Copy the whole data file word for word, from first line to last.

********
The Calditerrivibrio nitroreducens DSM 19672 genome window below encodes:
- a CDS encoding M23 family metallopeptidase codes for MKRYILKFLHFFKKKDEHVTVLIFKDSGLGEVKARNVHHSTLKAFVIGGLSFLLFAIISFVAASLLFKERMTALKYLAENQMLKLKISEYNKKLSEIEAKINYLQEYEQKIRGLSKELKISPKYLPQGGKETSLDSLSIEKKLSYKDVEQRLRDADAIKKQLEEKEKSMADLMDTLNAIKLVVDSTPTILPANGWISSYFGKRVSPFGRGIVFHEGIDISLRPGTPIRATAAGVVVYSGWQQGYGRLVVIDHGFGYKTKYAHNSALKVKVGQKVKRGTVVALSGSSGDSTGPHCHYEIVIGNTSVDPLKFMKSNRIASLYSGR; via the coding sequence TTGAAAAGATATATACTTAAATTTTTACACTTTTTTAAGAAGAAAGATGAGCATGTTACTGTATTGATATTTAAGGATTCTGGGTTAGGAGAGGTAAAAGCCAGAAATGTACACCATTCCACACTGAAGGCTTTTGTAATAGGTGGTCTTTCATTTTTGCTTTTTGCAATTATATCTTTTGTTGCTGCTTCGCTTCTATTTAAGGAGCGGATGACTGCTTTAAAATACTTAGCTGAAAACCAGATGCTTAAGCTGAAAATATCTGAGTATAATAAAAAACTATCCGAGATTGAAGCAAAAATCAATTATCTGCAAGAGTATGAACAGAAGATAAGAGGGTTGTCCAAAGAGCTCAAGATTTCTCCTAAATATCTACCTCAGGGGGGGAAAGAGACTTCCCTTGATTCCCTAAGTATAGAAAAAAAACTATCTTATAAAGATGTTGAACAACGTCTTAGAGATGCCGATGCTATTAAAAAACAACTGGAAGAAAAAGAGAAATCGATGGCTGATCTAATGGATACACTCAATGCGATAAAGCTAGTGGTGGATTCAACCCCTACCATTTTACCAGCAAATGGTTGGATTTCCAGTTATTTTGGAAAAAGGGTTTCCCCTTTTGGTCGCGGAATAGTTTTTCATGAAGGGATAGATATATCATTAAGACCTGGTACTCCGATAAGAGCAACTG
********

The Calditerrivibrio nitroreducens DSM 19672 genome window below encodes:
- a CDS encoding M23 family metallopeptidase codes for MKRYILKFLHFFKKKDEHVTVLIFKDSGLGEVKARNVHHSTLKAFVIGGLSFLLFAIISFVAASLLFKERMTALKYLAENQMLKLKISEYNKKLSEIEAKINYLQEYEQKIRGLSKELKISPKYLPQGGKETSLDSLSIEKKLSYKDVEQRLRDADAIKKQLEEKEKSMADLMDTLNAIKLVVDSTPTILPANGWISSYFGKRVSPFGRGIVFHEGIDISLRPGTPIRATAAGVVVYSGWQQGYGRLVVIDHGFGYKTKYAHNSALKVKVGQKVKRGTVVALSGSSGDSTGPHCHYEIVIGNTSVDPLKFMKSNRIASLYSGR; via the coding sequence TTGAAAAGATATATACTTAAATTTTTACACTTTTTTAAGAAGAAAGATGAGCATGTTACTGTATTGATATTTAAGGATTCTGGGTTAGGAGAGGTAAAAGCCAGAAATGTACACCATTCCACACTGAAGGCTTTTGTAATAGGTGGTCTTTCATTTTTGCTTTTTGCAATTATATCTTTTGTTGCTGCTTCGCTTCTATTTAAGGAGCGGATGACTGCTTTAAAATACTTAGCTGAAAACCAGATGCTTAAGCTGAAAATATCTGAGTATAATAAAAAACTATCCGAGATTGAAGCAAAAATCAATTATCTGCAAGAGTATGAACAGAAGATAAGAGGGTTGTCCAAAGAGCTCAAGATTTCTCCTAAATATCTACCTCAGGGGGGGAAAGAGACTTCCCTTGATTCCCTAAGTATAGAAAAAAAACTATCTTATAAAGATGTTGAACAACGTCTTAGAGATGCCGATGCTATTAAAAAACAACTGGAAGAAAAAGAGAAATCGATGGCTGATCTAATGGATACACTCAATGCGATAAAGCTAGTGGTGGATTCAACCCCTACCATTTTACCAGCAAATGGTTGGATTTCCAGTTATTTTGGAAAAAGGGTTTCCCCTTTTGGTCGCGGAATAGTTTTTCATGAAGGGATAGATATATCATTAAGACCTGGTACTCCGATAAGAGCAACTG